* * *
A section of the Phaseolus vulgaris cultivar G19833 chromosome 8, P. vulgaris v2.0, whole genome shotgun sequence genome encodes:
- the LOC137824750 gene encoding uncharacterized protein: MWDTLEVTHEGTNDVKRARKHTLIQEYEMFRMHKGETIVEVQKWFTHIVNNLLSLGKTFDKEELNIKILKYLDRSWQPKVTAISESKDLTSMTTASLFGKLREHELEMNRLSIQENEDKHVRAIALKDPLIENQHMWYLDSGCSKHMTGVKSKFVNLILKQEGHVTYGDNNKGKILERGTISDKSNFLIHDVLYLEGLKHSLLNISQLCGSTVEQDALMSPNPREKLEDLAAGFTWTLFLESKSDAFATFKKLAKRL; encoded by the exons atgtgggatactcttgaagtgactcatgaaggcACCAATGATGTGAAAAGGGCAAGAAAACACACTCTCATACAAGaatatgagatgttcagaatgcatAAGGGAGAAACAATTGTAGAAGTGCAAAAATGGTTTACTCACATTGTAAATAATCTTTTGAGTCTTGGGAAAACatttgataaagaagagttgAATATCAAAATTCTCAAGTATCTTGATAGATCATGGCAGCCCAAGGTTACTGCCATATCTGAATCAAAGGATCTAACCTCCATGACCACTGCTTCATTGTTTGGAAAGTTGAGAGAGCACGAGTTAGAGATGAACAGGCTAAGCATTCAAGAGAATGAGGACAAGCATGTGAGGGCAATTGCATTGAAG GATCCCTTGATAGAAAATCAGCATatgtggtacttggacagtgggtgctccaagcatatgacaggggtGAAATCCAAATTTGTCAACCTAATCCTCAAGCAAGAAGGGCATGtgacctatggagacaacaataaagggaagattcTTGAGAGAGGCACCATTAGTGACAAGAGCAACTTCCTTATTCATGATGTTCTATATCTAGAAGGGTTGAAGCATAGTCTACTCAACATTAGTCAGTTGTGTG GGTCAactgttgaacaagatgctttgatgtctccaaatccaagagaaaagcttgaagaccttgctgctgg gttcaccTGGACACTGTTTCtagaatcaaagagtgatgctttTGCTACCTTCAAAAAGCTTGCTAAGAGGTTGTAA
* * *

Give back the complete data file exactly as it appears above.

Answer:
A section of the Phaseolus vulgaris cultivar G19833 chromosome 8, P. vulgaris v2.0, whole genome shotgun sequence genome encodes:
- the LOC137824750 gene encoding uncharacterized protein: MWDTLEVTHEGTNDVKRARKHTLIQEYEMFRMHKGETIVEVQKWFTHIVNNLLSLGKTFDKEELNIKILKYLDRSWQPKVTAISESKDLTSMTTASLFGKLREHELEMNRLSIQENEDKHVRAIALKDPLIENQHMWYLDSGCSKHMTGVKSKFVNLILKQEGHVTYGDNNKGKILERGTISDKSNFLIHDVLYLEGLKHSLLNISQLCGSTVEQDALMSPNPREKLEDLAAGFTWTLFLESKSDAFATFKKLAKRL; encoded by the exons atgtgggatactcttgaagtgactcatgaaggcACCAATGATGTGAAAAGGGCAAGAAAACACACTCTCATACAAGaatatgagatgttcagaatgcatAAGGGAGAAACAATTGTAGAAGTGCAAAAATGGTTTACTCACATTGTAAATAATCTTTTGAGTCTTGGGAAAACatttgataaagaagagttgAATATCAAAATTCTCAAGTATCTTGATAGATCATGGCAGCCCAAGGTTACTGCCATATCTGAATCAAAGGATCTAACCTCCATGACCACTGCTTCATTGTTTGGAAAGTTGAGAGAGCACGAGTTAGAGATGAACAGGCTAAGCATTCAAGAGAATGAGGACAAGCATGTGAGGGCAATTGCATTGAAG GATCCCTTGATAGAAAATCAGCATatgtggtacttggacagtgggtgctccaagcatatgacaggggtGAAATCCAAATTTGTCAACCTAATCCTCAAGCAAGAAGGGCATGtgacctatggagacaacaataaagggaagattcTTGAGAGAGGCACCATTAGTGACAAGAGCAACTTCCTTATTCATGATGTTCTATATCTAGAAGGGTTGAAGCATAGTCTACTCAACATTAGTCAGTTGTGTG GGTCAactgttgaacaagatgctttgatgtctccaaatccaagagaaaagcttgaagaccttgctgctgg gttcaccTGGACACTGTTTCtagaatcaaagagtgatgctttTGCTACCTTCAAAAAGCTTGCTAAGAGGTTGTAA